Report of the Consultation Seminar - The Feasibility and Implications of Introducing a Scheme of Statutory Sick Pay in Ireland

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The Department of Employment Affairs and Social Protection held a consultation seminar on the feasibility and implications of introducing a scheme of statutory sick pay in Ireland on 20 February 2012. This report sets out the feedback received from stakeholders and interest groups during the course of the seminar.

The objective of the half day seminar was to provide an opportunity for interested parties and experts in the field to contribute to the developing debate on how a statutory sick pay (SSP) scheme, whereby employers would be obliged to directly meet the costs of sick absence for an initial period of illness, could contribute to meeting a range of policy objectives.

The seminar was attended by sixty participants representing various interest groups, notably employer representative bodies, sectoral bodies, trade unions and medical practitioners as well as relevant government departments and agencies. A list of attendees is set out in the annex.

The Minister for Employment Affairs and Social Protection, Joan Burton T.D., opened the seminar and set out the policy and economic context in which the issue of SSP is being considered. The seminar then proceeded with a presentation by Ms Joan McMahon, Department of Employment Affairs and Social Protection, which described the trends in disability payments over the past decade; the reform measures introduced in this area in recent years and the specific issues which need to be considered in the event that SSP is introduced. Mr John Martin of the OECD provided an international perspective on the approaches adopted across the range of OECD member states towards sharing responsibility for meeting the costs of illness and absenteeism. Dame Carol Black provided an overview of the evolving approach to workplace health and sickness management in the UK as set out in a recently published report which she co-wrote: "Health at work - an independent review of sickness absence".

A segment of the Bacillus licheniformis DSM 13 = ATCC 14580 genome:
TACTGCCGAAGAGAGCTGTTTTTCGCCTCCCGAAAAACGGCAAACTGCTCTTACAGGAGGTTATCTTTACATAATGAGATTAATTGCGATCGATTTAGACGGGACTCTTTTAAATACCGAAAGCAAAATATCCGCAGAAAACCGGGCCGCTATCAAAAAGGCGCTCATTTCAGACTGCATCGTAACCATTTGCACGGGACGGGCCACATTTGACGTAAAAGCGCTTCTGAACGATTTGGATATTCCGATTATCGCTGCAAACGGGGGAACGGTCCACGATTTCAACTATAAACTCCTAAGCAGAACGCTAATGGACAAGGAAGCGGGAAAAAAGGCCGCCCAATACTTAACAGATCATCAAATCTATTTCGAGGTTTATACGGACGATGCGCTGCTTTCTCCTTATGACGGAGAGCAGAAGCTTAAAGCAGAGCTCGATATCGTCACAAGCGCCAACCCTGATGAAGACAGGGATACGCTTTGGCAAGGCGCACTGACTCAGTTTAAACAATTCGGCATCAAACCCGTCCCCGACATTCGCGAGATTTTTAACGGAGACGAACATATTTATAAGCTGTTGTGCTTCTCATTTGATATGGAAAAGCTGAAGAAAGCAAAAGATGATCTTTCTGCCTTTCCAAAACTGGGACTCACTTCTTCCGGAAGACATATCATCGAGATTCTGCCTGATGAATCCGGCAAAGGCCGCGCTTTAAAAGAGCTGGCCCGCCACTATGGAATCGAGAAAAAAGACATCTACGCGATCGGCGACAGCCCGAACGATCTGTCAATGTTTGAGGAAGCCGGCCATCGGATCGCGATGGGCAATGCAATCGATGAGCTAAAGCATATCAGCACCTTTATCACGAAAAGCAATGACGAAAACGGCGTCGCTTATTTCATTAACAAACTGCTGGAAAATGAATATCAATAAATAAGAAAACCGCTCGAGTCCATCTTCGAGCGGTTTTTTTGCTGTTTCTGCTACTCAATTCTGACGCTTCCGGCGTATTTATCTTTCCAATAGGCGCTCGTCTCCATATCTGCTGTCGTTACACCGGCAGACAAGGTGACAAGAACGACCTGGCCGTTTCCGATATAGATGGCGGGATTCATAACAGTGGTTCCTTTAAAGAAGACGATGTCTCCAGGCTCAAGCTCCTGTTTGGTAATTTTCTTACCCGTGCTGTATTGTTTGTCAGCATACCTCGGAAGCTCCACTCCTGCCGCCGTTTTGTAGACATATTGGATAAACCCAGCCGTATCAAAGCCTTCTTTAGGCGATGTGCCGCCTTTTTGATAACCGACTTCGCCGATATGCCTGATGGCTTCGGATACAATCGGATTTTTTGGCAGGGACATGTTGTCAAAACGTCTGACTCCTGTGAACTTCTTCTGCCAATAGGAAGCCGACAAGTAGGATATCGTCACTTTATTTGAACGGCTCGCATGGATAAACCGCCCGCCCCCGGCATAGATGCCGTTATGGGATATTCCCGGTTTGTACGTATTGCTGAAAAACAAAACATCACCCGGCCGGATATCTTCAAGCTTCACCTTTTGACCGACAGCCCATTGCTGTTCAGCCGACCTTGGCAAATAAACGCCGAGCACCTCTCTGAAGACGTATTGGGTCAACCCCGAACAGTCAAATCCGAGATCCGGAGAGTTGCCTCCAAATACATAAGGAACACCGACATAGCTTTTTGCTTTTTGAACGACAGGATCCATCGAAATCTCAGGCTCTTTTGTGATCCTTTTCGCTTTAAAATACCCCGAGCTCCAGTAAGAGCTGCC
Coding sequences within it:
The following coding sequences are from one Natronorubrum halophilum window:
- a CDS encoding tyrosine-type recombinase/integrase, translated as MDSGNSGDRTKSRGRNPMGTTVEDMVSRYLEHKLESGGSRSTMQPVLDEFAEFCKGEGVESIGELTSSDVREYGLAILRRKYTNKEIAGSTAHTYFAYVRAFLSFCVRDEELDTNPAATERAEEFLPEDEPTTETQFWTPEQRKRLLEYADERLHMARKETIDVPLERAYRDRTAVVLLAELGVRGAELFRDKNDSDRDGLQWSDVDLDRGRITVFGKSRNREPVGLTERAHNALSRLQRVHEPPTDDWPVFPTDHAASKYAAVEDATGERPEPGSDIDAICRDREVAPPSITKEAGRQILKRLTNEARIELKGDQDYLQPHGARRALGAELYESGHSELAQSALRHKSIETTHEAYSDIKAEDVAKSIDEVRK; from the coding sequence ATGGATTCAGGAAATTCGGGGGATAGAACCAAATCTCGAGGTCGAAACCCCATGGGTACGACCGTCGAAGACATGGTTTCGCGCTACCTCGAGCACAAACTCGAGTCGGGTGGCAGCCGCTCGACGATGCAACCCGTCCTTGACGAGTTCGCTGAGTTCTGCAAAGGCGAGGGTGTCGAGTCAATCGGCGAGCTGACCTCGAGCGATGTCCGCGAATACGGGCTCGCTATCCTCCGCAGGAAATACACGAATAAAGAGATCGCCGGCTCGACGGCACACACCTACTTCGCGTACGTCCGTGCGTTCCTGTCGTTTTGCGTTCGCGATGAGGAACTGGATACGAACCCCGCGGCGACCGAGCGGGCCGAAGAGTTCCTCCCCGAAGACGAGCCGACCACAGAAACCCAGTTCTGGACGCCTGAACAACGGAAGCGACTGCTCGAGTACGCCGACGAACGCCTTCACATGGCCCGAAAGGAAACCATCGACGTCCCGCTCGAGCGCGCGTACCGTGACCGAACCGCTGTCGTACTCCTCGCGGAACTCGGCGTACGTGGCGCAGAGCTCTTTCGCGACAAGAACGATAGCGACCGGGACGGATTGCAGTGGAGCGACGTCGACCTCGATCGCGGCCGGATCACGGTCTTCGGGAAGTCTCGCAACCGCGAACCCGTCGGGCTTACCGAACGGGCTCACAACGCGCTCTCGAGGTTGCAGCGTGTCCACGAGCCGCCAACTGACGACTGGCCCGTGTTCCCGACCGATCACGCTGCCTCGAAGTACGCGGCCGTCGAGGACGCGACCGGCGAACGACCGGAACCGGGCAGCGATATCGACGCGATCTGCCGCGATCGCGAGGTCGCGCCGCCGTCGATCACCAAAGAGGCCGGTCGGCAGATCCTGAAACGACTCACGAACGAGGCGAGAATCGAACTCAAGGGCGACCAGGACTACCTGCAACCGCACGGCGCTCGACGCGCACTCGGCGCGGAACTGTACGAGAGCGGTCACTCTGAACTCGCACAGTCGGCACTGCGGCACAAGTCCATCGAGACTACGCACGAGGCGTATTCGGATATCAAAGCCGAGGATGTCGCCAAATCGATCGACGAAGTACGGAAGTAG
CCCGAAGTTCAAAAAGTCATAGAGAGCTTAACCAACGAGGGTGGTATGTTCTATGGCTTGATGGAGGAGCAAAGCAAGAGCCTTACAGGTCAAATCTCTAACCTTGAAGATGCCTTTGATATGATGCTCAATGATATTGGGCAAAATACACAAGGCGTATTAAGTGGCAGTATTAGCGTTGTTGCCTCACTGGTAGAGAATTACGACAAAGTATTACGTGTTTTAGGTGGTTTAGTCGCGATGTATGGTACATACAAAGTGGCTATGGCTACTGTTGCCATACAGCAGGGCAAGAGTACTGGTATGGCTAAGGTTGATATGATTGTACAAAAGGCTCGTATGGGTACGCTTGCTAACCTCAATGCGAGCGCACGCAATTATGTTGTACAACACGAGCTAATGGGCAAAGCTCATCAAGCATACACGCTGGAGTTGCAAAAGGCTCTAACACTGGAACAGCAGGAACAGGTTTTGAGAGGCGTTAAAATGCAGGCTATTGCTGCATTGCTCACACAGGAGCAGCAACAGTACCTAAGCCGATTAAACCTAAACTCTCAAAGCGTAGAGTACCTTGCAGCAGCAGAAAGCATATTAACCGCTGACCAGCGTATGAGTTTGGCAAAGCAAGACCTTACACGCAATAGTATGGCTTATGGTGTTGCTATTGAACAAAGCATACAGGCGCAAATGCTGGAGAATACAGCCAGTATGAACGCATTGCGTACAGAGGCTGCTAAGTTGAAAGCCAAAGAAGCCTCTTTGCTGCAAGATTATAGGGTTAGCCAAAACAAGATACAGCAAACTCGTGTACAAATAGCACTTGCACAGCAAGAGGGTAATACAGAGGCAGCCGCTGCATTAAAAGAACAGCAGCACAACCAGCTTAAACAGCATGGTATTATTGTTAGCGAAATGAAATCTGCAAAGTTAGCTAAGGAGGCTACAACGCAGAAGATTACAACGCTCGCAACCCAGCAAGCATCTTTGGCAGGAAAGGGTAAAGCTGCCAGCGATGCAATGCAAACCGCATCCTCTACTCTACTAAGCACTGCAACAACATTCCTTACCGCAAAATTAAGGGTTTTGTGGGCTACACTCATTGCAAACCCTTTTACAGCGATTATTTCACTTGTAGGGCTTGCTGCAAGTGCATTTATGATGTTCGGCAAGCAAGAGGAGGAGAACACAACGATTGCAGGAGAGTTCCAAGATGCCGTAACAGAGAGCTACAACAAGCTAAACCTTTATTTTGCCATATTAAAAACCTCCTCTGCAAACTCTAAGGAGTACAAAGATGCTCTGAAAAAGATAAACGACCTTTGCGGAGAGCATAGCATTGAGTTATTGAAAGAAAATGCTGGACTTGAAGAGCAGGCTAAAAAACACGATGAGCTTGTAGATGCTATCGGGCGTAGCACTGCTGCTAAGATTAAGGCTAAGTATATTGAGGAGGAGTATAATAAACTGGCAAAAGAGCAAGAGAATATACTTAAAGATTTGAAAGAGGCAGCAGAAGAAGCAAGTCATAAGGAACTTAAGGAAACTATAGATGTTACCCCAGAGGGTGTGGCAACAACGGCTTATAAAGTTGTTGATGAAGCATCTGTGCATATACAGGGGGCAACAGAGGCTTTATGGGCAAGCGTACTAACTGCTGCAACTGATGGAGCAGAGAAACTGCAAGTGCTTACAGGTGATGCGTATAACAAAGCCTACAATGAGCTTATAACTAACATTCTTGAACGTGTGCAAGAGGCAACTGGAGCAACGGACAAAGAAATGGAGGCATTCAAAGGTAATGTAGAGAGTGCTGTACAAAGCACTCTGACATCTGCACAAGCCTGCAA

Together with an open discussion on the issues involved, a number of stakeholders (IBEC, ISME, SFA, FORFAS and ICTU) availed of the opportunity to make formal inputs to the seminar. The seminar concluded with a reflection by Ms Anne Vaughan, Deputy Secretary-General of the Department of Employment Affairs and Social Protection, on what had been aired at the seminar and an outline of how the debate would be further developed in the coming months.

The different sessions in the seminar were chaired by Ms Niamh O'Donoghue, Secretary-General of the Department of Employment Affairs and Social Protection and by Dr. Clement Leech, Chief Medical Advisor in the Department of Employment Affairs and Social Protection.

Last modified:19/06/2012

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